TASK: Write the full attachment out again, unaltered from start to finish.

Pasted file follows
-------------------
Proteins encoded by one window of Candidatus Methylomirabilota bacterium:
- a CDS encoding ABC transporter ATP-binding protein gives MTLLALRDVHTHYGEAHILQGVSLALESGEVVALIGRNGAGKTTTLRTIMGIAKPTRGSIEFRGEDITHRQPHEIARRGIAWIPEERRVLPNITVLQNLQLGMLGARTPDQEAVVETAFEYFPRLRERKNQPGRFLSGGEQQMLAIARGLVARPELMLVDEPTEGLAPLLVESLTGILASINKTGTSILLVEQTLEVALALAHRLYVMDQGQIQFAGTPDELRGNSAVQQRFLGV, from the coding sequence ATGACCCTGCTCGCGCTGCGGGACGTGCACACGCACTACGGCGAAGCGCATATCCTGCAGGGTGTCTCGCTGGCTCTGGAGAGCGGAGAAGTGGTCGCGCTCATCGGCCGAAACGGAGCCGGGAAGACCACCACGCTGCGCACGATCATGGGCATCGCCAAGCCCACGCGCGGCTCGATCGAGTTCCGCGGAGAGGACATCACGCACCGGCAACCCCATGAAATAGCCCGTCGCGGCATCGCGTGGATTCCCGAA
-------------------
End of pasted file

Proteins encoded by one window of Candidatus Methylomirabilota bacterium:
- a CDS encoding ABC transporter ATP-binding protein gives MTLLALRDVHTHYGEAHILQGVSLALESGEVVALIGRNGAGKTTTLRTIMGIAKPTRGSIEFRGEDITHRQPHEIARRGIAWIPEERRVLPNITVLQNLQLGMLGARTPDQEAVVETAFEYFPRLRERKNQPGRFLSGGEQQMLAIARGLVARPELMLVDEPTEGLAPLLVESLTGILASINKTGTSILLVEQTLEVALALAHRLYVMDQGQIQFAGTPDELRGNSAVQQRFLGV, from the coding sequence ATGACCCTGCTCGCGCTGCGGGACGTGCACACGCACTACGGCGAAGCGCATATCCTGCAGGGTGTCTCGCTGGCTCTGGAGAGCGGAGAAGTGGTCGCGCTCATCGGCCGAAACGGAGCCGGGAAGACCACCACGCTGCGCACGATCATGGGCATCGCCAAGCCCACGCGCGGCTCGATCGAGTTCCGCGGAGAGGACATCACGCACCGGCAACCCCATGAAATAGCCCGTCGCGGCATCGCGTGGATTCCCGAA